Federalist No. 70

AP US Government and Politics

Prediction

  1. What do you think Federalist No. 70 is about?

  2. Use Federalist No. 70 in a sentence that wouldn’t bring tears to your GoPo teacher’s eyes. For example, don’t write: Federalist No. 70 was right after Federalist No. 69.

  3. Think of an example of the ideas from Federalist No. 70 in current events:

  4. Find an image that is not too naughty of Federalist No. 70:

Fun Fact (this fun fact is a fun quiz!!!!)

Definition

Federalist No. 70: The Federalist Papers were a series of eighty-five essays urging the citizens of New York to ratify the new United States Constitution. Written by Alexander Hamilton, James Madison, and John Jay, the essays originally appeared anonymously in New York newspapers in 1787 and 1788 under the pen name "Publius."

Federalist No. 70, written by Alexander Hamilton addresses the necessity of a strong executive to lead the government.

The present United States Constitution replaced the Articles of Confederation on March 4, 1789.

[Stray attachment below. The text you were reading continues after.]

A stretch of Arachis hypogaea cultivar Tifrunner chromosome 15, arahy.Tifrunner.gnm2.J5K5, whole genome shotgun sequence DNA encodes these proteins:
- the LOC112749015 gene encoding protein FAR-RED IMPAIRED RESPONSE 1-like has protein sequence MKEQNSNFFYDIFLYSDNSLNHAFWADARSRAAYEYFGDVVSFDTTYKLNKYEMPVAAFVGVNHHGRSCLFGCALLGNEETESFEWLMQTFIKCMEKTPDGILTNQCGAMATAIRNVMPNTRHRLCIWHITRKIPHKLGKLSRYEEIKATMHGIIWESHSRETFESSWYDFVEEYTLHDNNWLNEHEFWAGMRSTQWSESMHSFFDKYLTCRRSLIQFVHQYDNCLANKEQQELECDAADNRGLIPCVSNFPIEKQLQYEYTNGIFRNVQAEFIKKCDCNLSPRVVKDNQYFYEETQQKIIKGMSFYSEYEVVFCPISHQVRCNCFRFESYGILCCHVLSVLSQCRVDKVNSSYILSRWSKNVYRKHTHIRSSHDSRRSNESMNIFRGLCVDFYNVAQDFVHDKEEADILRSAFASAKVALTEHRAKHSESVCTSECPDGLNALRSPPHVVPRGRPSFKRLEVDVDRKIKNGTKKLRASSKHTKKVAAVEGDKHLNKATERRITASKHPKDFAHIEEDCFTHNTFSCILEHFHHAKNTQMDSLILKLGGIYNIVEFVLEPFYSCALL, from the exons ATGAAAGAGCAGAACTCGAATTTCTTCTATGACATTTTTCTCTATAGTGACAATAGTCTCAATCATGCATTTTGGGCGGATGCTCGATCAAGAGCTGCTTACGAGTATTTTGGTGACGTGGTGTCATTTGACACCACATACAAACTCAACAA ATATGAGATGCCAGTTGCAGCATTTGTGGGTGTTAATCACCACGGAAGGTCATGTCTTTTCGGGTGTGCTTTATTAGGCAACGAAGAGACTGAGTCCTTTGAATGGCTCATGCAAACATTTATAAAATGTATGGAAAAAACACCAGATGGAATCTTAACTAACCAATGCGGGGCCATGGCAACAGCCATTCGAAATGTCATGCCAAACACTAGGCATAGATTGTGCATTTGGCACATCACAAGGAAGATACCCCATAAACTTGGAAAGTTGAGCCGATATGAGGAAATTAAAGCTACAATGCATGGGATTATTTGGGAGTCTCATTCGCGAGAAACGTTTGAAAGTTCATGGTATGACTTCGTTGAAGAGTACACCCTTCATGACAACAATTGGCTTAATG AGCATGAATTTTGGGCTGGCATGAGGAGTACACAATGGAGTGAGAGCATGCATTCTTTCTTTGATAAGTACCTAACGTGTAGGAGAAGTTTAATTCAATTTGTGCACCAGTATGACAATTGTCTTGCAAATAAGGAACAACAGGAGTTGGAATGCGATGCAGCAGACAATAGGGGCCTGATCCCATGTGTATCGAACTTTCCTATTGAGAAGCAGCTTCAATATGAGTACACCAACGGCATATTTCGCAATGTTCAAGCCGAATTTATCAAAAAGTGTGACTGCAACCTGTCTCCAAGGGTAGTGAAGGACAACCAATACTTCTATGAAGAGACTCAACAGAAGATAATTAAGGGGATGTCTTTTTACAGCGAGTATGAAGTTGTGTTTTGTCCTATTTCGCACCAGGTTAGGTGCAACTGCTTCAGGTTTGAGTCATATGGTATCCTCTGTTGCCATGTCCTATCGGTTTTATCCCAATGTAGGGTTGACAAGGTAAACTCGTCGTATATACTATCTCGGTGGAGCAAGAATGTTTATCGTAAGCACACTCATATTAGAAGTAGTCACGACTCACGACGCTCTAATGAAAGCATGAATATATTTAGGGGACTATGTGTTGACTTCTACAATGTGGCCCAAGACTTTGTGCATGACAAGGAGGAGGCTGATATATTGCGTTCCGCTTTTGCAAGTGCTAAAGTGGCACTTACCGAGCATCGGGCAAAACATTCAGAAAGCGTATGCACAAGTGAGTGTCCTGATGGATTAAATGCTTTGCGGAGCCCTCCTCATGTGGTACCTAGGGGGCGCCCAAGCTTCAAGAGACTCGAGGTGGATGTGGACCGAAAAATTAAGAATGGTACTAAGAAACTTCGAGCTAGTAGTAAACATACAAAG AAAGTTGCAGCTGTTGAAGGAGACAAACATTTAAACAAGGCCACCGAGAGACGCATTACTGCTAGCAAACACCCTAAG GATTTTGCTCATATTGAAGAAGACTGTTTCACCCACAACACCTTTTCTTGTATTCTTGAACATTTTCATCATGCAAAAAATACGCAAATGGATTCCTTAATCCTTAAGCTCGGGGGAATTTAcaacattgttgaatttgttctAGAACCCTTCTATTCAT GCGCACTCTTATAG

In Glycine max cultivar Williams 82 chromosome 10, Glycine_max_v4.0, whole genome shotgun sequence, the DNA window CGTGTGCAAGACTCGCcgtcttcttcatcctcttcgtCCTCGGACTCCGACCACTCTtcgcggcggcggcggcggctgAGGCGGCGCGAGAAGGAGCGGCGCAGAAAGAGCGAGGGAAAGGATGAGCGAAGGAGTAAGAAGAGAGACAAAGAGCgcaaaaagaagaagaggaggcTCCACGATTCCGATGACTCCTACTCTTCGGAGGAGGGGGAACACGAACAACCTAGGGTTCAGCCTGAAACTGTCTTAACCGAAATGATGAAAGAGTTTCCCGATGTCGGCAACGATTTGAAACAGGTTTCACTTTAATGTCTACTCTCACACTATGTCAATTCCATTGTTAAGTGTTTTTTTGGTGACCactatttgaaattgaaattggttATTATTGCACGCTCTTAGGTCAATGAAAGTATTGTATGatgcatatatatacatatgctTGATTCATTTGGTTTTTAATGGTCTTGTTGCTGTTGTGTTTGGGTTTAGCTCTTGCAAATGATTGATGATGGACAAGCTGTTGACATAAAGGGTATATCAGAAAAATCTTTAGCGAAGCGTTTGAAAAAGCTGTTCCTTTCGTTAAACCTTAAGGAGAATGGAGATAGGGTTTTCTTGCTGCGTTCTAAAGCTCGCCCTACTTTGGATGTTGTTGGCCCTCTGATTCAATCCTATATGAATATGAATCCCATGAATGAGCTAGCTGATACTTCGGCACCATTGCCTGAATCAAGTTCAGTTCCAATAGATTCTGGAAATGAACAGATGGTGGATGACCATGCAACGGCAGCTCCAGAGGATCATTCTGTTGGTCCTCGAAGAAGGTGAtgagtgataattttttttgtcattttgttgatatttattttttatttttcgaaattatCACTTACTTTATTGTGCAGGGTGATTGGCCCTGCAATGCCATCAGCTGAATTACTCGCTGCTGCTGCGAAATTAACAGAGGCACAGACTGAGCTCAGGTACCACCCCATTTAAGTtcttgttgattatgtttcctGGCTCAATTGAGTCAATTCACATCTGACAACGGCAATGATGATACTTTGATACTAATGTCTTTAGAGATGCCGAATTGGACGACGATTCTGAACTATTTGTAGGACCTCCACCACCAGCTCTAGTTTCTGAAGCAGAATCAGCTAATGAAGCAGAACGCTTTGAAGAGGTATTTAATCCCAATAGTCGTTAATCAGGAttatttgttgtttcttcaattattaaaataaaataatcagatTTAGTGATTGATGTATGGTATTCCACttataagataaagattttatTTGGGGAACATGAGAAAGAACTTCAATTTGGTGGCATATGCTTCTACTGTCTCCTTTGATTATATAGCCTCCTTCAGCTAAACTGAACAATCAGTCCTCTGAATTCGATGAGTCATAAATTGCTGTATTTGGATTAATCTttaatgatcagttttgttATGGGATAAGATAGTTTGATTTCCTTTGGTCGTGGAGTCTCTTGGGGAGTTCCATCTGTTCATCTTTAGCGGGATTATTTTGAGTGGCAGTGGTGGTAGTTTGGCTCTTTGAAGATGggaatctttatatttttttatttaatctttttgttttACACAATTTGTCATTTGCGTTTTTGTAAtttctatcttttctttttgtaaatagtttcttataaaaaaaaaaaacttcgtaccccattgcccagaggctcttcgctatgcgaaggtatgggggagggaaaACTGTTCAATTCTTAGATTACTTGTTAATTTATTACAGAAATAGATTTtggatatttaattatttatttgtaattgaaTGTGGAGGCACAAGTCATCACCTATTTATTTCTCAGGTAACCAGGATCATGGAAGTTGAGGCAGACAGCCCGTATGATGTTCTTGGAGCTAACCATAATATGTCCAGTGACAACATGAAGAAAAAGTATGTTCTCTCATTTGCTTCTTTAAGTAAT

Sentence

Federalist No. 70 argued that under the Articles of Confederation our government had no strong executive and that the Constitution remedied that by creating a strong Presidency in Article II of the Constitution.

Example

House Democrats declare Trump obstructed justice

Image

Video

Questions

  1. Why did the author(s) (Publius) write the federalist papers?

  2. What was the main point Publius made in Federalist No. 70?

  3. If The Federalist Papers aren’t a part of the Constitution, why do federal judges often quote them in their rulings?

  4. If the Federalist papers had NOT been written and the Constitution had not been ratified, how different would our country be today?

  5. Imagine that we did not have a strong executive branch. Describe how that would impact American politics.

AP Studio Art

Now draw Federalist No. 70! Take 10 or 20 seconds. That’s all you need. Nothing fancy. Don’t expect a masterpiece. Draw with symbols or stick figures if you wish. Now Look at your drawing. You’ve got it. That’s all.